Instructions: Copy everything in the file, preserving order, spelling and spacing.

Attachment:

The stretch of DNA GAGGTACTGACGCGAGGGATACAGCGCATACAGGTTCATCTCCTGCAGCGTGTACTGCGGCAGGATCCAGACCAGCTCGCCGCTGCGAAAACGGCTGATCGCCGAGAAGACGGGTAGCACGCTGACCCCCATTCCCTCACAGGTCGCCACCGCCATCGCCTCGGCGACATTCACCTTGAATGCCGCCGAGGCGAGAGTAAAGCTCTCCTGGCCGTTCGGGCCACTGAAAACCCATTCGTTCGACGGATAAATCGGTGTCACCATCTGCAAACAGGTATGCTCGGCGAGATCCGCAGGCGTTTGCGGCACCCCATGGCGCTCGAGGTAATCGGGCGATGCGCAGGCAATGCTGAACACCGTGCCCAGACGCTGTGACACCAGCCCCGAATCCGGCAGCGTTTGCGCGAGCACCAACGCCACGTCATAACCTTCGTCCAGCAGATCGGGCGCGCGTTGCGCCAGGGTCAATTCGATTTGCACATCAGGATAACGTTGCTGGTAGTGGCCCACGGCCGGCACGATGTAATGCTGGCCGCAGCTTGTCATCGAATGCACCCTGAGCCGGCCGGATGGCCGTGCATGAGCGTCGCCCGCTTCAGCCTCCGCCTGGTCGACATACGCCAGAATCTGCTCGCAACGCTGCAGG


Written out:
The stretch of DNA GAGGTACTGACGCGAGGGATACAGCGCATACAGGTTCATCTCCTGCAGCGTGTACTGCGGCAGGATCCAGACCAGCTCGCCGCTGCGAAAACGGCTGATCGCCGAGAAGACGGGTAGCACGCTGACCCCCATTCCCTCACAGGTCGCCACCGCCATCGCCTCGGCGACATTCACCTTGAATGCCGCCGAGGCGAGAGTAAAGCTCTCCTGGCCGTTCGGGCCACTGAAAACCCATTCGTTCGACGGATAAATCGGTGTCACCATCTGCAAACAGGTATGCTCGGCGAGATCCGCAGGCGTTTGCGGCACCCCATGGCGCTCGAGGTAATCGGGCGATGCGCAGGCAATGCTGAACACCGTGCCCAGACGCTGTGACACCAGCCCCGAATCCGGCAGCGTTTGCGCGAGCACCAACGCCACGTCATAACCTTCGTCCAGCAGATCGGGCGCGCGTTGCGCCAGGGTCAATTCGATTTGCACATCAGGATAACGTTGCTGGTAGTGGCCCACGGCCGGCACGATGTAATGCTGGCCGCAGCTTGTCATCGAATGCACCCTGAGCCGGCCGGATGGCCGTGCATGAGCGTCGCCCGCTTCAGCCTCCGCCTGGTCGACATACGCCAGAATCTGCTCGCAACGCTGCAGG